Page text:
- XSEDE Campus Champions, Stampede and Lonestar4 supercomputers of TACC help create 3D images deep underground. A new work based on 3-D supercomputer simulations of earthquake data has found hidden rock structures deep under East Asia. Researchers from China, Canada, and the U.S. worked together to publish their results in March 2015 in the American Geophysical Union Journal of Geophysical Research, Solid Earth.
- If a picture is worth a thousands words, a computer graphic is worth millions. With that in mind, Princeton University has formed a consortium that will share efforts to turn mountains of scientific data into eye-friendly computer visualizations. The Princeton Plasma Physics Laboratory (PPPL) has named Computational Scientist Eliot Feibush to lead the consortium.
- When it comes to the Earth’s interior, researchers have only “scratched the surface.” Our idea of what the deep Earth looks like is largely inferred from surface observations; unfortunately, what goes on beneath our feet has serious catastrophic potential. Earthquakes, volcanoes, and other general geological maladies begin beneath the surface, in a world we know very little about.
- Princeton senior Brian Lax is an English major, passionate about British literature. He is also passionate about computer science and is earning a certificate in statistics and machine learning. Determined to marry these two seemingly disparate parts of his academic experience for his senior thesis, he set out to track revisions of poems by W.H. Auden across time — using the computer as his chief research tool.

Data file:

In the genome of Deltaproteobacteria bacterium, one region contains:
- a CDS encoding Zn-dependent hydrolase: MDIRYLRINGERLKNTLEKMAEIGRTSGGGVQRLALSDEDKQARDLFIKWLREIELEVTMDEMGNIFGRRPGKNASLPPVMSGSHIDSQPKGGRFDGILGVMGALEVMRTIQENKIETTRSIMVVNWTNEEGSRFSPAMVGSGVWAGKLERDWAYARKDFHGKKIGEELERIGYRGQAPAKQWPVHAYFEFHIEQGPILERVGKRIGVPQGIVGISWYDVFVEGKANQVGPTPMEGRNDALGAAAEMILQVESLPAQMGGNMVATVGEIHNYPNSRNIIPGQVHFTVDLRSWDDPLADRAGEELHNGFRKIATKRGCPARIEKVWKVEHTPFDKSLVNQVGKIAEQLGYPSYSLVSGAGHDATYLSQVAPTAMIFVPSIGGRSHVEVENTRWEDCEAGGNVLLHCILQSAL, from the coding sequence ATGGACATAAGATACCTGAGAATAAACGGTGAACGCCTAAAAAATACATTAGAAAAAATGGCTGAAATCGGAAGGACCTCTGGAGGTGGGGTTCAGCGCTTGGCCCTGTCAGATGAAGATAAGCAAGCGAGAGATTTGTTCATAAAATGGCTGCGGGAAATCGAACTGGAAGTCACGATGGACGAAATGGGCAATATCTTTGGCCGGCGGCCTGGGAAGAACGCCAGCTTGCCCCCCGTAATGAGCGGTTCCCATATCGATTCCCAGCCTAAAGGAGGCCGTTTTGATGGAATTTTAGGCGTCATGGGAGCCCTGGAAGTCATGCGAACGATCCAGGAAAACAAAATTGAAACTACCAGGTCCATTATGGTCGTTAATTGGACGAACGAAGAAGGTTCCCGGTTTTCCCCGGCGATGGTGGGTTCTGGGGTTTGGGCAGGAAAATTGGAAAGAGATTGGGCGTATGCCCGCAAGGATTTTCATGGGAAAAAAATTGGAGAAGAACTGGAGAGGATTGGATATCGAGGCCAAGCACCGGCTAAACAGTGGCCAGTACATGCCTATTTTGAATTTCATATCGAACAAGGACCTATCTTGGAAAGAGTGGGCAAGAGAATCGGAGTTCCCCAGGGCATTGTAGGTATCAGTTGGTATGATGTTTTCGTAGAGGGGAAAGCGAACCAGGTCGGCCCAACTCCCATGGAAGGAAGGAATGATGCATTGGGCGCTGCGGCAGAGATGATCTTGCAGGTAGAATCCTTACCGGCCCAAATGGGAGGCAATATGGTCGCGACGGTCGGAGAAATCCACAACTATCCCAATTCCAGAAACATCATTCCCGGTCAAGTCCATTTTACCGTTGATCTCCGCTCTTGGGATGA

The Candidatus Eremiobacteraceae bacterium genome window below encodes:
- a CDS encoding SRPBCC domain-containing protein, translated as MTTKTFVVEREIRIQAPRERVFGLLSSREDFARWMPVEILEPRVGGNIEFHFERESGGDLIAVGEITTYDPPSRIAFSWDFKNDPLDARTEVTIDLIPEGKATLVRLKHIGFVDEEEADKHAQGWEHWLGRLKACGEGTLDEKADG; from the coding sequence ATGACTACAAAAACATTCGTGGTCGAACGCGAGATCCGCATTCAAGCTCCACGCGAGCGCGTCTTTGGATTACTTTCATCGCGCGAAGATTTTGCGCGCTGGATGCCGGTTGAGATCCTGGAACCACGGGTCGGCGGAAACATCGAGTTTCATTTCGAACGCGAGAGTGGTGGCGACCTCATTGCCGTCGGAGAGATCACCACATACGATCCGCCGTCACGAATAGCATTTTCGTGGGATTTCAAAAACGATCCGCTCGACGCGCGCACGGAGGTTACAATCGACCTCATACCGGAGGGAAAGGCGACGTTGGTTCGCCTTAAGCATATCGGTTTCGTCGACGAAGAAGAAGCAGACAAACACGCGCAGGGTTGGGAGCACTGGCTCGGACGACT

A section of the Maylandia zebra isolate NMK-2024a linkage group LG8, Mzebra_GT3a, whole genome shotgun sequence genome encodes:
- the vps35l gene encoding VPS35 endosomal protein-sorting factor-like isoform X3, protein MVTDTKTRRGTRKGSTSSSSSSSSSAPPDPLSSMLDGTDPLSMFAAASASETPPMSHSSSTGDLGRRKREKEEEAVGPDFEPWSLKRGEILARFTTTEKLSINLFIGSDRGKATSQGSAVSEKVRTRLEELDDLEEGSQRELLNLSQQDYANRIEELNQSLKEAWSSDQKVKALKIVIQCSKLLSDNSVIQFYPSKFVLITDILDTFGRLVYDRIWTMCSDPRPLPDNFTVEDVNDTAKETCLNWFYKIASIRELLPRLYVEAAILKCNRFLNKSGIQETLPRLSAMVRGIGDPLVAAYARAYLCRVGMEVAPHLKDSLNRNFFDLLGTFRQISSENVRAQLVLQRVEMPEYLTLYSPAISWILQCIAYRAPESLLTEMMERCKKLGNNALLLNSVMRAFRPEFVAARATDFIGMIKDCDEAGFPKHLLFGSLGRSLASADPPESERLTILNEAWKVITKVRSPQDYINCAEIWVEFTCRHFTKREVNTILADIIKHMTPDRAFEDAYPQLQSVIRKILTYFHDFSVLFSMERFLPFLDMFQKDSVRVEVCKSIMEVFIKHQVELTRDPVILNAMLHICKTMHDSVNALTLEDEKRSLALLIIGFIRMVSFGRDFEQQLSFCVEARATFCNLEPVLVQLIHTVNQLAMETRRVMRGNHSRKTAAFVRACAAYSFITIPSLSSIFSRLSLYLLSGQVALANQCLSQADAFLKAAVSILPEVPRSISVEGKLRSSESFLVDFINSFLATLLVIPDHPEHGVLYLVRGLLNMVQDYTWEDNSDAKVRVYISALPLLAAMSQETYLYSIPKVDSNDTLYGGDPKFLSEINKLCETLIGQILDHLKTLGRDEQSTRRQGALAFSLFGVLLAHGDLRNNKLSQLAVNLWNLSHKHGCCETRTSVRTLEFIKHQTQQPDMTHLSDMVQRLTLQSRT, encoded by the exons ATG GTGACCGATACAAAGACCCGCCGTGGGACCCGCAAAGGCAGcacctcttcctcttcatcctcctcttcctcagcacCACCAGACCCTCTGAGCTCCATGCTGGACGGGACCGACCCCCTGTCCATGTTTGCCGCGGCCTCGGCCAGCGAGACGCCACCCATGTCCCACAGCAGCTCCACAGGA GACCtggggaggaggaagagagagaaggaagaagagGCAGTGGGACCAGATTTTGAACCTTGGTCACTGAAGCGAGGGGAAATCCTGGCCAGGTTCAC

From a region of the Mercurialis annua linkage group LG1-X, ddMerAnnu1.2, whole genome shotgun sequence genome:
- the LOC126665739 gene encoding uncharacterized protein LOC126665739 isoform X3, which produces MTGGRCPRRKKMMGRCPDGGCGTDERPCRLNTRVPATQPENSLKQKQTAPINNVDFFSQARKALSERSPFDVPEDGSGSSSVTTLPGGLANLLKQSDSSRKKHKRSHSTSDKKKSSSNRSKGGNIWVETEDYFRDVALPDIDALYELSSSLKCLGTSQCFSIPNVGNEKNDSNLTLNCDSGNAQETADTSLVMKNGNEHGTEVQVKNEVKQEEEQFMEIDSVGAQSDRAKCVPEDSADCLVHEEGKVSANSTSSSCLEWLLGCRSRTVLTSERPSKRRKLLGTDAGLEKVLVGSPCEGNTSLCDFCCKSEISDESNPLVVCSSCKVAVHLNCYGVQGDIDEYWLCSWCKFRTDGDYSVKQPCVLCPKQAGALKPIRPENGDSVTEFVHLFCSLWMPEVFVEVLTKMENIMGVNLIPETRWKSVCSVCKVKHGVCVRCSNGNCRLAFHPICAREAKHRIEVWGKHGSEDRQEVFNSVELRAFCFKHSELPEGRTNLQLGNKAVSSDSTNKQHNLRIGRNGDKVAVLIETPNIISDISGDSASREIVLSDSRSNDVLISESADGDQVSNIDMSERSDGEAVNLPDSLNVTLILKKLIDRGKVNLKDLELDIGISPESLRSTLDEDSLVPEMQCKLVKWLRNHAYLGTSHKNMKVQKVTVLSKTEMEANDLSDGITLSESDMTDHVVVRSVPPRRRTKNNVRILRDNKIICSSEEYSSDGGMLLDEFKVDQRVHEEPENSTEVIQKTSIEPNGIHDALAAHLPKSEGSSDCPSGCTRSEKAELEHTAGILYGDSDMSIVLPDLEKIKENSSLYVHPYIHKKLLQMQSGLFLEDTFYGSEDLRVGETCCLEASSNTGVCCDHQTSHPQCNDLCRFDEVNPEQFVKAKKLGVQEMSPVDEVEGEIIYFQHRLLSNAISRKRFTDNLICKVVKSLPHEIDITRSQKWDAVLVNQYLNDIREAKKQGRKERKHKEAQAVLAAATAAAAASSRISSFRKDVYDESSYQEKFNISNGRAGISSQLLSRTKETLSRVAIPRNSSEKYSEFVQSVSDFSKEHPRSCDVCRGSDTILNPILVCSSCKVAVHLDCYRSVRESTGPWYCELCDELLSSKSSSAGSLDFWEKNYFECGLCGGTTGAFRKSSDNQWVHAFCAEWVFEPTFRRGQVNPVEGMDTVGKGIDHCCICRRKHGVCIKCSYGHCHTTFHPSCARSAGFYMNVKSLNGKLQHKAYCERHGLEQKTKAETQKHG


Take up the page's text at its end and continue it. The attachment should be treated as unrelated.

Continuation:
Welcome to Research Computing at Princeton
Research computing at Princeton University engages academic departments and disciplines across the natural sciences, engineering, social sciences, and humanities. The Princeton Institute for Computational Science and Engineering (PICSciE) and the Office of Information Technology (OIT) work together to provide the computational and digital data infrastructure and support that meet the research needs and priorities of Princeton's faculty, researchers, and students. The resources and services we provide centrally include computational and visualization hardware, software, system administration, programming, and visualization support.
Please browse these pages for information about the outstanding research and central and departmental resources supporting research computing at Princeton University.
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